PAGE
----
Mount Madonna students with Thulani Mabaso

Treasures in the Market

Isaac Harris

Of all the amazing places we have visited during this trip, Dharamsala stands out as my personal favorite. Not only is the shopping sublime, but it also is host to a large portion of the Tibetan people in exile. Due to this demographic, much of the city has noticeable Buddhist influences, and serves to be an interesting contrast from the Hinduism that we have experienced so much.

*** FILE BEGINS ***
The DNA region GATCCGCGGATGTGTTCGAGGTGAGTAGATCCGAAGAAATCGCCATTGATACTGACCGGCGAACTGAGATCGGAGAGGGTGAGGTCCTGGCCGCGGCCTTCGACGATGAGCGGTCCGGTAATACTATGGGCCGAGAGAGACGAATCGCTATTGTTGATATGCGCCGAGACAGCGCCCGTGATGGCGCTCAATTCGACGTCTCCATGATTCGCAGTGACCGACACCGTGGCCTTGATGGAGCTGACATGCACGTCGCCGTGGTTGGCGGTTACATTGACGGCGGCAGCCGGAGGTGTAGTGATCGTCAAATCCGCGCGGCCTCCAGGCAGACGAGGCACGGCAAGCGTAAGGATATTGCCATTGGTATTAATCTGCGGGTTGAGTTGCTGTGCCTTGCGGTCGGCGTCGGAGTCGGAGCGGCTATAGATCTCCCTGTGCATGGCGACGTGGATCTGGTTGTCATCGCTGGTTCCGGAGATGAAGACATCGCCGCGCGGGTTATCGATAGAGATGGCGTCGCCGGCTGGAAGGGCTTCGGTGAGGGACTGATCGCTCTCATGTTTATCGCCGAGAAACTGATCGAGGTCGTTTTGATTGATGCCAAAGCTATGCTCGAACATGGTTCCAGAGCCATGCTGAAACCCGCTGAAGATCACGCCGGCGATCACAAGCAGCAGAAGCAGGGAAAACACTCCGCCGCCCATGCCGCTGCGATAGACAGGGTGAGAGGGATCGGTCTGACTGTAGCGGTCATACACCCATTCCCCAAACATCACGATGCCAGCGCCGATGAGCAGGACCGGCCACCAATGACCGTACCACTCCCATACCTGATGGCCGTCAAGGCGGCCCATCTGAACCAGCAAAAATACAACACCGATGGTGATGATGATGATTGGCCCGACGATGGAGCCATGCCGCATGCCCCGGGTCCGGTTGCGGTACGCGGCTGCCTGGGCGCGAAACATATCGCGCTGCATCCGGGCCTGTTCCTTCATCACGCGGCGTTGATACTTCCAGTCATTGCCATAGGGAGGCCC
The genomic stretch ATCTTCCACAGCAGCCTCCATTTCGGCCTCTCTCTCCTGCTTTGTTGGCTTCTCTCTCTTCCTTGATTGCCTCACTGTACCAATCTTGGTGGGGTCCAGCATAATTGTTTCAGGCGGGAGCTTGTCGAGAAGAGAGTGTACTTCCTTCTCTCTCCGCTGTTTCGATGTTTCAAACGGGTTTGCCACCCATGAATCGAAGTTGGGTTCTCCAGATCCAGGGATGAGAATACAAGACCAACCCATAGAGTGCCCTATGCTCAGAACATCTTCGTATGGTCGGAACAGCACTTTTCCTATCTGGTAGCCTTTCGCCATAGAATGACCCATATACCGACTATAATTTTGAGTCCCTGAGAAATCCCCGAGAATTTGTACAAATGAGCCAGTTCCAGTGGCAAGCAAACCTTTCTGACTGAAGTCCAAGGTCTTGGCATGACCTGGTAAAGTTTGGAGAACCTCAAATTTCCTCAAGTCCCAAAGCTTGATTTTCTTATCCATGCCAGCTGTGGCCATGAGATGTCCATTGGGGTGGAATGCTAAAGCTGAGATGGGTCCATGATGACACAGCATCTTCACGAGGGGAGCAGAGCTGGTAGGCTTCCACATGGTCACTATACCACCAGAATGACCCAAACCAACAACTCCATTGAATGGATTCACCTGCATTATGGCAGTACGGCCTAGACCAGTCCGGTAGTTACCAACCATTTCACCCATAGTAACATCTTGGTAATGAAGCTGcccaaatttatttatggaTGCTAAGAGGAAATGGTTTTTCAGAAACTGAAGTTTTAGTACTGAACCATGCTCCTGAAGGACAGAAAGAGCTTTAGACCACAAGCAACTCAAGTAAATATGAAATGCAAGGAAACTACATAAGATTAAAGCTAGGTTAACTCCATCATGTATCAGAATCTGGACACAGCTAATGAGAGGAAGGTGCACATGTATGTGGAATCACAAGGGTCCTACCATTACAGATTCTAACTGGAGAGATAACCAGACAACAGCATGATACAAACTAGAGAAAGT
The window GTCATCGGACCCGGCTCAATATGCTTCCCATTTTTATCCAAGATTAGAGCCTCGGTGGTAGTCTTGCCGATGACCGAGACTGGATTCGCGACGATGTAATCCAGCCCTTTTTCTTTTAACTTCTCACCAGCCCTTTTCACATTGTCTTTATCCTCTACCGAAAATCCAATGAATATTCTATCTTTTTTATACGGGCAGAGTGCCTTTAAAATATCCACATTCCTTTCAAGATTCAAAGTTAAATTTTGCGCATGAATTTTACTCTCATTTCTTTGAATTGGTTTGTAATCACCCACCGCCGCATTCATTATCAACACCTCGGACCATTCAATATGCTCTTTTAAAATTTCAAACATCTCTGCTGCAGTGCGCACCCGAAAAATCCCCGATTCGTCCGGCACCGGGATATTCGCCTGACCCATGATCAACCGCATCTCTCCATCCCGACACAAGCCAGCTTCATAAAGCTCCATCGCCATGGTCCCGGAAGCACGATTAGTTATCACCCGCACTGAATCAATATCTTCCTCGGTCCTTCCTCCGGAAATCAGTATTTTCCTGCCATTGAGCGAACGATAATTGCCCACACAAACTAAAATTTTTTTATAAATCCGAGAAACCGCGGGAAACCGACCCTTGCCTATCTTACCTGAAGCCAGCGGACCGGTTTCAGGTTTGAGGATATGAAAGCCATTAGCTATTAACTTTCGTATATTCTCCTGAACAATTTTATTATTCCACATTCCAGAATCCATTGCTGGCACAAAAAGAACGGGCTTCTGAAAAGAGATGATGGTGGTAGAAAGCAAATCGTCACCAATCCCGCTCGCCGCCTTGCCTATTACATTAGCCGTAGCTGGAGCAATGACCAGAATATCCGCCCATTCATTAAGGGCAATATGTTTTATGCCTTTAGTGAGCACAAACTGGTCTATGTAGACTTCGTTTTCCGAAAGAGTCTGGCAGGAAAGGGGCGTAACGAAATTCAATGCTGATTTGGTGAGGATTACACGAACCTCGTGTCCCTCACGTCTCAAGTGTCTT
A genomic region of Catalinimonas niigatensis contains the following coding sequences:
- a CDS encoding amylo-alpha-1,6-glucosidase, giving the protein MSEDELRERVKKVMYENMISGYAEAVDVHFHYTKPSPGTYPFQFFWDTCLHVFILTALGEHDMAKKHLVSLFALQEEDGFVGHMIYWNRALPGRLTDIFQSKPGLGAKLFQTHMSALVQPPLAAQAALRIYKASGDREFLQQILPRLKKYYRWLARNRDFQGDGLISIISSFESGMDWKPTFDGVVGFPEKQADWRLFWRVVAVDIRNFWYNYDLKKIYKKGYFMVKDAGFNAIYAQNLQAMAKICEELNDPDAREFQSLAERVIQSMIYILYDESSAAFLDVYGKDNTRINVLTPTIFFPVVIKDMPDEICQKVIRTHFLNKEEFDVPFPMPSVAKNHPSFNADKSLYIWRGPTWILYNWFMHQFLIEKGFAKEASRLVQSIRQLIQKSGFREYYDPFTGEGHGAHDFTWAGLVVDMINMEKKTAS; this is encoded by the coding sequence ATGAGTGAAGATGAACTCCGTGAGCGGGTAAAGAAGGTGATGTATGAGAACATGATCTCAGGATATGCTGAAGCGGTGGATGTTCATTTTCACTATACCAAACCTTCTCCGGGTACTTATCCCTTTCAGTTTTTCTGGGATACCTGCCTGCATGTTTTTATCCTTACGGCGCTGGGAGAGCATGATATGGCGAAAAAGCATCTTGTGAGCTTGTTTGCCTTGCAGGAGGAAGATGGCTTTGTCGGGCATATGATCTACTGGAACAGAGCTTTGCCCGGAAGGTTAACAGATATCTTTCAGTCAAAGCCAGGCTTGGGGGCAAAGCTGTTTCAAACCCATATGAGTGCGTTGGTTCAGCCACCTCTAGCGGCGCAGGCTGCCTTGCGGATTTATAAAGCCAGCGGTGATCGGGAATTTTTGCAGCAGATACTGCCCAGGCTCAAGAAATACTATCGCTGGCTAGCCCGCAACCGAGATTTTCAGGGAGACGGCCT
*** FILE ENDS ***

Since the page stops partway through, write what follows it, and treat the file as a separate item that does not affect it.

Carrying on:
However, what stands out to me the most is the shopping. I have found a number of treasures in the market, including items such as Tibetan singing bowls, fur hats, and yak wool blankets. Most of the group’s money was spent while wandering these streets, and what continues to amaze me are the low prices, which have remained consistent throughout all of India. Every time I make a purchase, it is for just a fraction of what it can be sold for in the U.S. Now as we are beginning our return home, I must accept that back in the U.S. it is not the same, and the prices of items will inevitably be higher. India has been the shopper’s paradise, and I will miss it very much because of my affinity for shopping. Bargaining with the shopkeepers and finding the best deals was extremely enjoyable, and I had a great time exploring the streets of Dharamsala with my class.